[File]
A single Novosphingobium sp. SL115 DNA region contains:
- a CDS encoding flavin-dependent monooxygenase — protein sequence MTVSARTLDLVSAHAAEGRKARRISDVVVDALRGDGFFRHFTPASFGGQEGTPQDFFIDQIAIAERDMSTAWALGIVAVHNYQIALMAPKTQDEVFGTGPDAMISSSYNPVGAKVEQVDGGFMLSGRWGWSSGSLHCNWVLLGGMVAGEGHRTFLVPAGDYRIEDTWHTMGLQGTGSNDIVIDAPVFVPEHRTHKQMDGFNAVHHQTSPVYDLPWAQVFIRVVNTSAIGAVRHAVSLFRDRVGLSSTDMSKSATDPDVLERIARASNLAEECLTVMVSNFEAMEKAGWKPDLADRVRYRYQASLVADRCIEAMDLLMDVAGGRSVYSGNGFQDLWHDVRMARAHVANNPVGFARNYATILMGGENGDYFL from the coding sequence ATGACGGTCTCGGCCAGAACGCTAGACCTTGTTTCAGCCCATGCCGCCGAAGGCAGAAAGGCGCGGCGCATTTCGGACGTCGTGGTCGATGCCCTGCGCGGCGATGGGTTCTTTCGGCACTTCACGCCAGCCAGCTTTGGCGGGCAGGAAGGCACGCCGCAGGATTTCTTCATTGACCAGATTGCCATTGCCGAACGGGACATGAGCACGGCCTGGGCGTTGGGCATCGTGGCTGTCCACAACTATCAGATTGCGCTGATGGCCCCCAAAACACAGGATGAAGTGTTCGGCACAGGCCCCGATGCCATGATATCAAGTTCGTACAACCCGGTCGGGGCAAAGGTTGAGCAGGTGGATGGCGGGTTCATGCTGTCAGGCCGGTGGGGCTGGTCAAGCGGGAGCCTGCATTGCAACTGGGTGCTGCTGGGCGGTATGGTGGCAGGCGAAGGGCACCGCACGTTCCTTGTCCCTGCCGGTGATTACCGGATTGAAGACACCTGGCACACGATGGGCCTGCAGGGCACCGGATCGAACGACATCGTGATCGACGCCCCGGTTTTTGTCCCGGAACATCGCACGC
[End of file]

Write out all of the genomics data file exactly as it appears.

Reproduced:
A single Novosphingobium sp. SL115 DNA region contains:
- a CDS encoding flavin-dependent monooxygenase — protein sequence MTVSARTLDLVSAHAAEGRKARRISDVVVDALRGDGFFRHFTPASFGGQEGTPQDFFIDQIAIAERDMSTAWALGIVAVHNYQIALMAPKTQDEVFGTGPDAMISSSYNPVGAKVEQVDGGFMLSGRWGWSSGSLHCNWVLLGGMVAGEGHRTFLVPAGDYRIEDTWHTMGLQGTGSNDIVIDAPVFVPEHRTHKQMDGFNAVHHQTSPVYDLPWAQVFIRVVNTSAIGAVRHAVSLFRDRVGLSSTDMSKSATDPDVLERIARASNLAEECLTVMVSNFEAMEKAGWKPDLADRVRYRYQASLVADRCIEAMDLLMDVAGGRSVYSGNGFQDLWHDVRMARAHVANNPVGFARNYATILMGGENGDYFL from the coding sequence ATGACGGTCTCGGCCAGAACGCTAGACCTTGTTTCAGCCCATGCCGCCGAAGGCAGAAAGGCGCGGCGCATTTCGGACGTCGTGGTCGATGCCCTGCGCGGCGATGGGTTCTTTCGGCACTTCACGCCAGCCAGCTTTGGCGGGCAGGAAGGCACGCCGCAGGATTTCTTCATTGACCAGATTGCCATTGCCGAACGGGACATGAGCACGGCCTGGGCGTTGGGCATCGTGGCTGTCCACAACTATCAGATTGCGCTGATGGCCCCCAAAACACAGGATGAAGTGTTCGGCACAGGCCCCGATGCCATGATATCAAGTTCGTACAACCCGGTCGGGGCAAAGGTTGAGCAGGTGGATGGCGGGTTCATGCTGTCAGGCCGGTGGGGCTGGTCAAGCGGGAGCCTGCATTGCAACTGGGTGCTGCTGGGCGGTATGGTGGCAGGCGAAGGGCACCGCACGTTCCTTGTCCCTGCCGGTGATTACCGGATTGAAGACACCTGGCACACGATGGGCCTGCAGGGCACCGGATCGAACGACATCGTGATCGACGCCCCGGTTTTTGTCCCGGAACATCGCACGC